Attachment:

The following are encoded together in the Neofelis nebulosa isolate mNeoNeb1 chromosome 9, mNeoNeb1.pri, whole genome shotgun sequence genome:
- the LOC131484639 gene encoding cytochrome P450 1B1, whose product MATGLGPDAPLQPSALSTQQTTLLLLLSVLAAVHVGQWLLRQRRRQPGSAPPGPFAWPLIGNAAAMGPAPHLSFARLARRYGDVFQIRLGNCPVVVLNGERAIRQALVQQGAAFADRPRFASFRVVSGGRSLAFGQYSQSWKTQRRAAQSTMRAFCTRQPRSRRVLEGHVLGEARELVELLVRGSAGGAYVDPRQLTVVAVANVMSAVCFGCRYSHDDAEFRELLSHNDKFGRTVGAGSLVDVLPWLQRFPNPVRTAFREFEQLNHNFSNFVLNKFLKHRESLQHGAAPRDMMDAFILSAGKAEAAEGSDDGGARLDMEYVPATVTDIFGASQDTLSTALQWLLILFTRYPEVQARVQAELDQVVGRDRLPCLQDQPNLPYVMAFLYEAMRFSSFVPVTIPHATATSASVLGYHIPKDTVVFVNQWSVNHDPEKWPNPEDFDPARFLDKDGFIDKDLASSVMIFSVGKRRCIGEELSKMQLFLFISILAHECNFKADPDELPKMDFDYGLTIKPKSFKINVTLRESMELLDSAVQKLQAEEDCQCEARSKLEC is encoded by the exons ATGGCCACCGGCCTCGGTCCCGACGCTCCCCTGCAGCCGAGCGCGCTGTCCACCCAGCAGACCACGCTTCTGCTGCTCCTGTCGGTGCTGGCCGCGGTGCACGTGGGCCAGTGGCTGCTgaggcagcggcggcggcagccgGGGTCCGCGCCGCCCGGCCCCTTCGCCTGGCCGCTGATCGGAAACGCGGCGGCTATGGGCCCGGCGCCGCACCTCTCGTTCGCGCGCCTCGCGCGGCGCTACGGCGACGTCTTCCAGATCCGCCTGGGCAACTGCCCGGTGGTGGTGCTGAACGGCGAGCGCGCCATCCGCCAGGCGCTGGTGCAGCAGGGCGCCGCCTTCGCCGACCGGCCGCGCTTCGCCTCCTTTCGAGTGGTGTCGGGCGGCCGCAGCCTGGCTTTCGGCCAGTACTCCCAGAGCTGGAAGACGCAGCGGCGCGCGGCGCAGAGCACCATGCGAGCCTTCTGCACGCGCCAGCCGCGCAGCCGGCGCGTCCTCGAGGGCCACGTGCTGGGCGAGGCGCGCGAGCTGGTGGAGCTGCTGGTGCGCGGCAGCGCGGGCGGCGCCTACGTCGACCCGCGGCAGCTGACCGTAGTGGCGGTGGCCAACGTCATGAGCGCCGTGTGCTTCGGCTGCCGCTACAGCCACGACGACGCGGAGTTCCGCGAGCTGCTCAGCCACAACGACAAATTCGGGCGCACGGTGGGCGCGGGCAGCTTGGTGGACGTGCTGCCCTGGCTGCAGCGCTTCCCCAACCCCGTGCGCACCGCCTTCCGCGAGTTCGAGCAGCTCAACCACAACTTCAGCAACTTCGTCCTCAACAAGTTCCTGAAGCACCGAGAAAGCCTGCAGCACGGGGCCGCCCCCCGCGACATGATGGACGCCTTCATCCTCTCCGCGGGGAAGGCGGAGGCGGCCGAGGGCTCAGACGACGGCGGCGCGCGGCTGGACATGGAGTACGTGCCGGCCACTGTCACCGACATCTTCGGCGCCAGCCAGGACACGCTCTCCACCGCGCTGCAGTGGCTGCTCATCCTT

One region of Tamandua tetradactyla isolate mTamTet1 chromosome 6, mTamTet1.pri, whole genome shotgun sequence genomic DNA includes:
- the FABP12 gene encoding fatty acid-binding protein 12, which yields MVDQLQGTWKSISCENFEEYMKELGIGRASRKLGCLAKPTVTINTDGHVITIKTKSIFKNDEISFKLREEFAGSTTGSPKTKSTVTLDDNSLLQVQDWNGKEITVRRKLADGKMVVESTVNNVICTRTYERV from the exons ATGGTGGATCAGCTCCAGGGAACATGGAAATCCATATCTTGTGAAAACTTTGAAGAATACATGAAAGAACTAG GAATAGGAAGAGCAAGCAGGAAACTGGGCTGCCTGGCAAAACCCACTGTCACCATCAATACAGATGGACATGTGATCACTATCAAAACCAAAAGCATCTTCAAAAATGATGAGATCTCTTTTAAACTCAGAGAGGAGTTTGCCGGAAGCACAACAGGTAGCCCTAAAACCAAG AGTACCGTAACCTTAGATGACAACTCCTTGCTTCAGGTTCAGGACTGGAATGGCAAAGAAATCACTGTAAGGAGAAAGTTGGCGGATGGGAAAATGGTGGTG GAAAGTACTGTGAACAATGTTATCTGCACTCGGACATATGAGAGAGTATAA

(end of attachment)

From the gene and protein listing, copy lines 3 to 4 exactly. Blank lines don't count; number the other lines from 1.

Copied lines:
One region of Tamandua tetradactyla isolate mTamTet1 chromosome 6, mTamTet1.pri, whole genome shotgun sequence genomic DNA includes:
- the FABP12 gene encoding fatty acid-binding protein 12, which yields MVDQLQGTWKSISCENFEEYMKELGIGRASRKLGCLAKPTVTINTDGHVITIKTKSIFKNDEISFKLREEFAGSTTGSPKTKSTVTLDDNSLLQVQDWNGKEITVRRKLADGKMVVESTVNNVICTRTYERV from the exons ATGGTGGATCAGCTCCAGGGAACATGGAAATCCATATCTTGTGAAAACTTTGAAGAATACATGAAAGAACTAG GAATAGGAAGAGCAAGCAGGAAACTGGGCTGCCTGGCAAAACCCACTGTCACCATCAATACAGATGGACATGTGATCACTATCAAAACCAAAAGCATCTTCAAAAATGATGAGATCTCTTTTAAACTCAGAGAGGAGTTTGCCGGAAGCACAACAGGTAGCCCTAAAACCAAG AGTACCGTAACCTTAGATGACAACTCCTTGCTTCAGGTTCAGGACTGGAATGGCAAAGAAATCACTGTAAGGAGAAAGTTGGCGGATGGGAAAATGGTGGTG GAAAGTACTGTGAACAATGTTATCTGCACTCGGACATATGAGAGAGTATAA